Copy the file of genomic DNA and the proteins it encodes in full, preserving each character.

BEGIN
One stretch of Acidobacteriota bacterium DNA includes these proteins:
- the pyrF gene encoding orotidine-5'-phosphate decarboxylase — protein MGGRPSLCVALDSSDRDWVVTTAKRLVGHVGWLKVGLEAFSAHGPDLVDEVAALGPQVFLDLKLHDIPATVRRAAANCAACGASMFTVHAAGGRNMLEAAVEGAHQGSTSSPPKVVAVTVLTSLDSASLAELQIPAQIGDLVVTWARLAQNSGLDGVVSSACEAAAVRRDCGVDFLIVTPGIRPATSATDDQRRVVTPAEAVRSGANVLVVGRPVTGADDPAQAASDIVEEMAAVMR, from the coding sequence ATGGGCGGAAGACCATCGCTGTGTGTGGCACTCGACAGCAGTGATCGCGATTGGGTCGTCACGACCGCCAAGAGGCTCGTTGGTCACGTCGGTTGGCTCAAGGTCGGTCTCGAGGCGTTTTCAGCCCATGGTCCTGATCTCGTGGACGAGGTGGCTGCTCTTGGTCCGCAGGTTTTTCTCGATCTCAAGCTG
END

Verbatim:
One stretch of Acidobacteriota bacterium DNA includes these proteins:
- the pyrF gene encoding orotidine-5'-phosphate decarboxylase — protein MGGRPSLCVALDSSDRDWVVTTAKRLVGHVGWLKVGLEAFSAHGPDLVDEVAALGPQVFLDLKLHDIPATVRRAAANCAACGASMFTVHAAGGRNMLEAAVEGAHQGSTSSPPKVVAVTVLTSLDSASLAELQIPAQIGDLVVTWARLAQNSGLDGVVSSACEAAAVRRDCGVDFLIVTPGIRPATSATDDQRRVVTPAEAVRSGANVLVVGRPVTGADDPAQAASDIVEEMAAVMR, from the coding sequence ATGGGCGGAAGACCATCGCTGTGTGTGGCACTCGACAGCAGTGATCGCGATTGGGTCGTCACGACCGCCAAGAGGCTCGTTGGTCACGTCGGTTGGCTCAAGGTCGGTCTCGAGGCGTTTTCAGCCCATGGTCCTGATCTCGTGGACGAGGTGGCTGCTCTTGGTCCGCAGGTTTTTCTCGATCTCAAGCTG